In summary, OKRs foster a culture where ambition is valued and where failure is seen not as an end in itself, but as a step on the road to success. This culture of ambition and failure is essential for organizations looking to innovate, grow and thrive in an ever-changing business environment.

Practical exercise :

Think about a goal you recently achieved.

  • Was he ambitious enough?
  • What could you have learned if you had aimed higher?

Conversations, Feedbacks and Acknowledgments (CFR)

The principle of Conversations, Feedbacks and Acknowledgments (CFR) is another important aspect of the OKR system.

This principle recognizes that achieving goals is not just a matter of setting goals and monitoring progress, but also depends on continuous communication, of feedback and some acknowledgement within the organization.


Conversations are essential to ensure common alignment and understanding of OKRs across the organization.

They help to explain Why certain objectives have been chosen, how they relate to the overall goals of the organization, and what will be the results keys that will indicate that these objectives have been achieved.

Conversations around OKRs should be bidirectional, which means team members have the opportunity to ask questions, provide feedback, and contribute to setting OKRs.


Feedback is an essential means of track progress towards the OKRs and to adapt as they go.

Managers, colleagues, customers, or other stakeholders can provide feedback that helps understand what is working well and what could be improved.

In the context of OKRs, feedback should be regular and constructive, with an emphasis on learning and continuous improvement rather than criticism.


Finally, recognition is an essential element in maintaining commitment and the motivation towards the OKRs.

That means celebrate success, whether large or small, and recognize the efforts deployed to achieve the objectives. Recognition can take many forms, ranging from a simple thank you to more formal rewards.

It reinforces positive behaviors and shows that efforts to achieve OKRs are appreciated.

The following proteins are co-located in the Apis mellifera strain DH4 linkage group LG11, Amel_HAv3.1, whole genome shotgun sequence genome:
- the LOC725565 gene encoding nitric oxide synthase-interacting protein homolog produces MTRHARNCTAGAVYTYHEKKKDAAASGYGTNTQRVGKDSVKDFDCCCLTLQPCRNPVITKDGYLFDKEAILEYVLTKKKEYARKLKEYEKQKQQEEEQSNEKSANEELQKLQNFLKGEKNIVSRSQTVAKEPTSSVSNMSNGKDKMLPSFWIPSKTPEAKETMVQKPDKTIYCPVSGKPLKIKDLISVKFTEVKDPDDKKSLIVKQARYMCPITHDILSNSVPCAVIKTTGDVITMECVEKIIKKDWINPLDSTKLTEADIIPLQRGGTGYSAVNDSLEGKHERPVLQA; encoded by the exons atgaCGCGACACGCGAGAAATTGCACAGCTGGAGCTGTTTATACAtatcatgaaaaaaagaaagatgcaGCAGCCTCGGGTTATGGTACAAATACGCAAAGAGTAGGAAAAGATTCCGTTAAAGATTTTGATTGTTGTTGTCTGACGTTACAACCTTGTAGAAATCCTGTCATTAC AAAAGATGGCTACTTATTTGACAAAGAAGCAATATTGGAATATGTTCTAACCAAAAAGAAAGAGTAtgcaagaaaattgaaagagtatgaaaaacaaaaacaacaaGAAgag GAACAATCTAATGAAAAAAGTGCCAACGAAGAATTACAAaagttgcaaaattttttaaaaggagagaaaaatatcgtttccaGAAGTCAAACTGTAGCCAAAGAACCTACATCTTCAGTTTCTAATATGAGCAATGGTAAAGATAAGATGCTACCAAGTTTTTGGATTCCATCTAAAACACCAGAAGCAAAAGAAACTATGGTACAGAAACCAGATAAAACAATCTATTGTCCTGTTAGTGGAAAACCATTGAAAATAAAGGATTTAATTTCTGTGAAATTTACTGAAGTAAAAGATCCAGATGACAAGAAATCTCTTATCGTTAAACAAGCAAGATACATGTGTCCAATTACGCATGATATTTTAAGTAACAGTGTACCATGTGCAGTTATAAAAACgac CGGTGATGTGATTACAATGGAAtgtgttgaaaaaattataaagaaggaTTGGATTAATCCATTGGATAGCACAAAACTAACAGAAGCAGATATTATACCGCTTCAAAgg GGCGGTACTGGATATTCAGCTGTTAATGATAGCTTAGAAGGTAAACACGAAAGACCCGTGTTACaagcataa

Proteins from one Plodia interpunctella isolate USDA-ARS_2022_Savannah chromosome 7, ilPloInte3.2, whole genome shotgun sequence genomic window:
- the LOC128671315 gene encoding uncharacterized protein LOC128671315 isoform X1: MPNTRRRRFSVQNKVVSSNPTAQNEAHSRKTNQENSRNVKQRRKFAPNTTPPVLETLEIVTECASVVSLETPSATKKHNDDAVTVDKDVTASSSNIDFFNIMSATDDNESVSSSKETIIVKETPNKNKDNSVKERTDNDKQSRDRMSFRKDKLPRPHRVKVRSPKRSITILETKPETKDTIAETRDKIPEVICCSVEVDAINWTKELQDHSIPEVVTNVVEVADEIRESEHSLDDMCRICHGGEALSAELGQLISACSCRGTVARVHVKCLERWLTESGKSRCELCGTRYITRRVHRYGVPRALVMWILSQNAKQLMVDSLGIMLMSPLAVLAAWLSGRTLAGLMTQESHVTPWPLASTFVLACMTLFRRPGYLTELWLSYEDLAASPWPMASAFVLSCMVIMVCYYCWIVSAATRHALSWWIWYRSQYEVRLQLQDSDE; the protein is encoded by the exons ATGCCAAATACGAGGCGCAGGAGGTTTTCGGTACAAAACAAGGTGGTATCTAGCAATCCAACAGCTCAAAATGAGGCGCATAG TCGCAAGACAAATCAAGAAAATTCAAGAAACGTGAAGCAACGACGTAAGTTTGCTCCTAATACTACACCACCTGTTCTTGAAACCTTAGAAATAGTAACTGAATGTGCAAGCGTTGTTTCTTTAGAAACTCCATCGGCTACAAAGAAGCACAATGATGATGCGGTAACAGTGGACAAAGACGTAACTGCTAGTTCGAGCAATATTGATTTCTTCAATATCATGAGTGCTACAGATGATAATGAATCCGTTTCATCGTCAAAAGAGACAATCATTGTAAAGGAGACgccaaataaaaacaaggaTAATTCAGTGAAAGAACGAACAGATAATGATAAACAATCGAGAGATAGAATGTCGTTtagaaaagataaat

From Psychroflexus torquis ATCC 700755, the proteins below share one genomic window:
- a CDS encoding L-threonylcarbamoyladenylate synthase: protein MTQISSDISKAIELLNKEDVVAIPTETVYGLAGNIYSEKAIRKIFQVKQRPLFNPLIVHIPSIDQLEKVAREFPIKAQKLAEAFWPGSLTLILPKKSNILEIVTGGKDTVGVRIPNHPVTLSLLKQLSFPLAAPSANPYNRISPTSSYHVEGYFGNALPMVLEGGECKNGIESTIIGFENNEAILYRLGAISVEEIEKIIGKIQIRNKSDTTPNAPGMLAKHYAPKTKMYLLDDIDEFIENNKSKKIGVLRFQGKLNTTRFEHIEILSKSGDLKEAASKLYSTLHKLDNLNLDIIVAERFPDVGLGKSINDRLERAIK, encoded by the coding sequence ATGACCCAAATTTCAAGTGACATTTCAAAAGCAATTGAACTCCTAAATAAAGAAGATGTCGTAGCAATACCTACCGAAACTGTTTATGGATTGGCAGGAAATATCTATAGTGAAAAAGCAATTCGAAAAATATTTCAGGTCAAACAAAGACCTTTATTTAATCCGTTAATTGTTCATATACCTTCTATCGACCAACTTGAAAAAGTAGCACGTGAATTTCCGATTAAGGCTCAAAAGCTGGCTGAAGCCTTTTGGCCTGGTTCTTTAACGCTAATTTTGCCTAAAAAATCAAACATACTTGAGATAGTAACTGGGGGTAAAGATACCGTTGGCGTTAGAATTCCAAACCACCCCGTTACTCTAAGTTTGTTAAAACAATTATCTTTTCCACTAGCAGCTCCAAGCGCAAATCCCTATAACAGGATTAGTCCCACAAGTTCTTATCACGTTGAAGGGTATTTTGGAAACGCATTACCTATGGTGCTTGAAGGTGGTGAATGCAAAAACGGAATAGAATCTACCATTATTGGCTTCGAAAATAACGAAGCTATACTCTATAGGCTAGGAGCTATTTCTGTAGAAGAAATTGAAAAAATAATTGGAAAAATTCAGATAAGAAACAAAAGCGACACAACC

In summary, CFRs are an essential complement to OKRs, as they focus on human interactions and the communication which are necessary to achieve the objectives.

Without CFRs, OKRs risk becoming just a to-do list to check off, rather than a tool to improve performance and alignment within the organization.

Practical exercise :

Schedule a conversation with a colleague.
Be prepared to give constructive feedback and acknowledge their work.

Mistakes to avoid

When implementing the OKR system, there are several common mistakes that should be avoided to maximize its effectiveness.

Here are some of the most common pitfalls:

1. Fixing OKRs that are too easy

The purpose of OKRs is toencourage the achievement of exceptional performance, so they must be bold and ambitious.

If all OKRs are hit at 100%, it probably means they weren't hard enough.

Imagine an e-commerce company whose goal is to increase traffic to its website.

An overly easy goal might be to increase traffic by 5 % over a quarter.

A more ambitious and appropriate goal might be to increase traffic by 25 %.

2. Fix too many OKRs

It is important to focus on the most important goals. If an organization or individual sets too many OKRs, it will scatter too much attention and resources to be effective.

Doerr generally suggests having no more than 3 to 5 OKRs at a time.

If the same e-commerce site sets objectives:

  • to increase traffic to the site,
  • increase the conversion rate,
  • reduce the bounce rate,
  • improve page load time,
  • increase the average basket,
  • And so on…

    it could dilute effort and concentration.

3. Forgetting to regularly check progress

OKRs are not meant to be set and then forgotten until the end of the period. Instead, they should be reviewed and discussed regularly to ensure everyone is on track and to allow for adjustments if necessary.

A software development team might set a goal to develop a new feature within three months.